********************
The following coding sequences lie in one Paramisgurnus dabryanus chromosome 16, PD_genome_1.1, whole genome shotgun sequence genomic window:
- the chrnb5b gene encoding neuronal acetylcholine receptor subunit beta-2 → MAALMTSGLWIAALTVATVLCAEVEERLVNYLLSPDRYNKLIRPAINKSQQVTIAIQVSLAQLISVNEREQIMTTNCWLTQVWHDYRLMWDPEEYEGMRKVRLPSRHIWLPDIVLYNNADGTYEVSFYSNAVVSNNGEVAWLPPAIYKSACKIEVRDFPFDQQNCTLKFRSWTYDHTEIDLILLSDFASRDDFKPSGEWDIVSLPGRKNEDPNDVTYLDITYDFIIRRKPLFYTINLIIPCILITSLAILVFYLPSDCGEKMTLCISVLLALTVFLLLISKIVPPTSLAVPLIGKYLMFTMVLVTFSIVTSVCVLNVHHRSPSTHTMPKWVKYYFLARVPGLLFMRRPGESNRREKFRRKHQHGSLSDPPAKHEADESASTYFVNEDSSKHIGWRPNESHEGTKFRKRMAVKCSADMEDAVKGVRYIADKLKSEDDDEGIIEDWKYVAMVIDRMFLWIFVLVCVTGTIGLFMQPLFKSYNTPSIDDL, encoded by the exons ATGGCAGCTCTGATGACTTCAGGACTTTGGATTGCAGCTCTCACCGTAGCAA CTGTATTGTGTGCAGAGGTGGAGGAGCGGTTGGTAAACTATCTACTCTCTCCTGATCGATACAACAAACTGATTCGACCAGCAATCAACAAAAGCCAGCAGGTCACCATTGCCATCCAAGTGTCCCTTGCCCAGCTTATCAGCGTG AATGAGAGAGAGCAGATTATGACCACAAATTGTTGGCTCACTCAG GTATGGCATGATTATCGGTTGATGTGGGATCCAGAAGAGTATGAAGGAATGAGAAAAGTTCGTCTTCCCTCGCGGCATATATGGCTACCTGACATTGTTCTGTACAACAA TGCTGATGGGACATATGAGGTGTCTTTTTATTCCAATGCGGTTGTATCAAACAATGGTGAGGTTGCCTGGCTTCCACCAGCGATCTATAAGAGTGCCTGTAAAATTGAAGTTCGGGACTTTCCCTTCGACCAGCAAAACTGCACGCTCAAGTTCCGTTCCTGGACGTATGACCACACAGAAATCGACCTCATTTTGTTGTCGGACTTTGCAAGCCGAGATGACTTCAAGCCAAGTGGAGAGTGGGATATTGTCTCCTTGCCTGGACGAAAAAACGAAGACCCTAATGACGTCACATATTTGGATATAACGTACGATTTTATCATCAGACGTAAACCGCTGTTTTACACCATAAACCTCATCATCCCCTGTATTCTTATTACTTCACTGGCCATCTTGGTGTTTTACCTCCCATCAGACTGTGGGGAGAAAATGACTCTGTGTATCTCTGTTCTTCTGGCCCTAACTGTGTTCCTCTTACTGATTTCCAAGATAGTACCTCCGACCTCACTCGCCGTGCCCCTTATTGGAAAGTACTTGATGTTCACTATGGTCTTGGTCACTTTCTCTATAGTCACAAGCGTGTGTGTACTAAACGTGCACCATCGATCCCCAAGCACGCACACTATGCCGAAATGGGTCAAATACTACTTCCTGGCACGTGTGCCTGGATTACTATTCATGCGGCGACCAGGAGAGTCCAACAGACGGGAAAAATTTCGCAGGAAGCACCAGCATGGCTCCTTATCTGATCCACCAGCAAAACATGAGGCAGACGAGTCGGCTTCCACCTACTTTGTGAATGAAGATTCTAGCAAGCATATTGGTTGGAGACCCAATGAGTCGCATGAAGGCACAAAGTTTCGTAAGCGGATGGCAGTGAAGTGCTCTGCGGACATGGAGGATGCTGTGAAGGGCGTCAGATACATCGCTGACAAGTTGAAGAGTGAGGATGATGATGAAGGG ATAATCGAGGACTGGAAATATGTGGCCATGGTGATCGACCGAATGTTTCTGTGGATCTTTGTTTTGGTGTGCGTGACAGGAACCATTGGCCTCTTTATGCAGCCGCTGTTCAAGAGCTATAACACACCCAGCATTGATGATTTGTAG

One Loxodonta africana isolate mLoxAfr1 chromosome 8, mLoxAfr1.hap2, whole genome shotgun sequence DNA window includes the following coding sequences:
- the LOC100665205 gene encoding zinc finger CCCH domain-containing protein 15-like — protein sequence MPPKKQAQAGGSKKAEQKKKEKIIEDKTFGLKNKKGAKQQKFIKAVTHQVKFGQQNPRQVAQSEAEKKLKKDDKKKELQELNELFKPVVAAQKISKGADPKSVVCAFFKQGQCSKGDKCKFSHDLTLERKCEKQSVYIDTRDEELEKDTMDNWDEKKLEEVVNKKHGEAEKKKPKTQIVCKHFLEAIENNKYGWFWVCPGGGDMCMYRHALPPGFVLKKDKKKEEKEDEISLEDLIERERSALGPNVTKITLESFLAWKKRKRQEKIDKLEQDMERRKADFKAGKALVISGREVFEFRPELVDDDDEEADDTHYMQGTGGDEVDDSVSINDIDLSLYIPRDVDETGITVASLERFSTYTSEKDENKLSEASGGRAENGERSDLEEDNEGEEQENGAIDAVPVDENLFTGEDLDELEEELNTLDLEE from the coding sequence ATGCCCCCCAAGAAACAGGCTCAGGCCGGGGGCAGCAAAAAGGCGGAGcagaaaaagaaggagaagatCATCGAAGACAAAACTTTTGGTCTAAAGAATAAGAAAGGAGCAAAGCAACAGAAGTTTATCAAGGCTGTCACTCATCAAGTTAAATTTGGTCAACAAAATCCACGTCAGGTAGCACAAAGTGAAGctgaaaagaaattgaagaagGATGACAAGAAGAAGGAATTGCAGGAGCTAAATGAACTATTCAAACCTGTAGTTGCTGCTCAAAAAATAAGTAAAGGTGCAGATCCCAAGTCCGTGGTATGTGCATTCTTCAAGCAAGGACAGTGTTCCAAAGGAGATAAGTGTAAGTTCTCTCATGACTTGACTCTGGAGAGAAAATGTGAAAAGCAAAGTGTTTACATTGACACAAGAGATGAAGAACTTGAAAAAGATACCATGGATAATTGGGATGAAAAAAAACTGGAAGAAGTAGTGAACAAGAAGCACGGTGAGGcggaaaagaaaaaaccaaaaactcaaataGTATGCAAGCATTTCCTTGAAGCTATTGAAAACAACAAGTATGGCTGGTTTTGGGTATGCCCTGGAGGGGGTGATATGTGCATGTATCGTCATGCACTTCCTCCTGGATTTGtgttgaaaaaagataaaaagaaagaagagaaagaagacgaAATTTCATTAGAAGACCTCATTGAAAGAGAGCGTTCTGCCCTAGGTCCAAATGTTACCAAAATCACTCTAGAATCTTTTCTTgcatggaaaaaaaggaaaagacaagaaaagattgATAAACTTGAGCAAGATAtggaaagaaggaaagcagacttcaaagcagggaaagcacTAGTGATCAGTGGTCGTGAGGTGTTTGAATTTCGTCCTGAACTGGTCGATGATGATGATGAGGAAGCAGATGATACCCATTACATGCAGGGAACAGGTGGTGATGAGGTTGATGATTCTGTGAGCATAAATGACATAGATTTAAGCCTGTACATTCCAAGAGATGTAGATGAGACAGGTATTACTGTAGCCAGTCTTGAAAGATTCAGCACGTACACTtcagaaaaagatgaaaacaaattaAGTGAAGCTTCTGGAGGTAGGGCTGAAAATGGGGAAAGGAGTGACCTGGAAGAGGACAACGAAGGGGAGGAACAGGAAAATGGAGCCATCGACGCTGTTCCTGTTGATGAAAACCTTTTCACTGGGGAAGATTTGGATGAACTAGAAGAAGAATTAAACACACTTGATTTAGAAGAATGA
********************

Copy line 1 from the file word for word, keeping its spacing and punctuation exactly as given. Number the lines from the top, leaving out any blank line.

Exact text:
The following coding sequences lie in one Paramisgurnus dabryanus chromosome 16, PD_genome_1.1, whole genome shotgun sequence genomic window: